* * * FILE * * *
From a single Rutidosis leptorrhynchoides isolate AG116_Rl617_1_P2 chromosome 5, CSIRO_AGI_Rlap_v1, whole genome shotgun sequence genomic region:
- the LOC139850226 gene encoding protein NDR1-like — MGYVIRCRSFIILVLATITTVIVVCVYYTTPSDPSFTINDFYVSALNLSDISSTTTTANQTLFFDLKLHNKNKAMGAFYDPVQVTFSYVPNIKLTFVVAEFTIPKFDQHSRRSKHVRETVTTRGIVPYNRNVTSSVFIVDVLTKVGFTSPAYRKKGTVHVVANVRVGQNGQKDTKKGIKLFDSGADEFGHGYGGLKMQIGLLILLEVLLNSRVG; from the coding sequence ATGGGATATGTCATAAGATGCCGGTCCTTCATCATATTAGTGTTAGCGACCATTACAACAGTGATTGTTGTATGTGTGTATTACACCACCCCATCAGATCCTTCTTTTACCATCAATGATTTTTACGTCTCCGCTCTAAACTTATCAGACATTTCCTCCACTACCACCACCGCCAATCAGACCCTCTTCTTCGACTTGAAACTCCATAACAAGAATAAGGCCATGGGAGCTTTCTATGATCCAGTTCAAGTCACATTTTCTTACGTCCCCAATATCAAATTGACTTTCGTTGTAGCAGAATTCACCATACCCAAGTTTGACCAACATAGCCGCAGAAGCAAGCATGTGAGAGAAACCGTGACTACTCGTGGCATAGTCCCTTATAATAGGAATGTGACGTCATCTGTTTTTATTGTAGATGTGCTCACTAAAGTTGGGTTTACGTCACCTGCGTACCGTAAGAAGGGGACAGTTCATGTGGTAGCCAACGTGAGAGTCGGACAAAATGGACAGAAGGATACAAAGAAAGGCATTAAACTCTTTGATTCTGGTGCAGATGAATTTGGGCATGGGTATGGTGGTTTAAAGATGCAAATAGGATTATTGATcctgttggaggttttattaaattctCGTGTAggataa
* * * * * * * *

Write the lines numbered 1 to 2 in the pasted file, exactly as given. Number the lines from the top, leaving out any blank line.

From a single Rutidosis leptorrhynchoides isolate AG116_Rl617_1_P2 chromosome 5, CSIRO_AGI_Rlap_v1, whole genome shotgun sequence genomic region:
- the LOC139850226 gene encoding protein NDR1-like — MGYVIRCRSFIILVLATITTVIVVCVYYTTPSDPSFTINDFYVSALNLSDISSTTTTANQTLFFDLKLHNKNKAMGAFYDPVQVTFSYVPNIKLTFVVAEFTIPKFDQHSRRSKHVRETVTTRGIVPYNRNVTSSVFIVDVLTKVGFTSPAYRKKGTVHVVANVRVGQNGQKDTKKGIKLFDSGADEFGHGYGGLKMQIGLLILLEVLLNSRVG; from the coding sequence ATGGGATATGTCATAAGATGCCGGTCCTTCATCATATTAGTGTTAGCGACCATTACAACAGTGATTGTTGTATGTGTGTATTACACCACCCCATCAGATCCTTCTTTTACCATCAATGATTTTTACGTCTCCGCTCTAAACTTATCAGACATTTCCTCCACTACCACCACCGCCAATCAGACCCTCTTCTTCGACTTGAAACTCCATAACAAGAATAAGGCCATGGGAGCTTTCTATGATCCAGTTCAAGTCACATTTTCTTACGTCCCCAATATCAAATTGACTTTCGTTGTAGCAGAATTCACCATACCCAAGTTTGACCAACATAGCCGCAGAAGCAAGCATGTGAGAGAAACCGTGACTACTCGTGGCATAGTCCCTTATAATAGGAATGTGACGTCATCTGTTTTTATTGTAGATGTGCTCACTAAAGTTGGGTTTACGTCACCTGCGTACCGTAAGAAGGGGACAGTTCATGTGGTAGCCAACGTGAGAGTCGGACAAAATGGACAGAAGGATACAAAGAAAGGCATTAAACTCTTTGATTCTGGTGCAGATGAATTTGGGCATGGGTATGGTGGTTTAAAGATGCAAATAGGATTATTGATcctgttggaggttttattaaattctCGTGTAggataa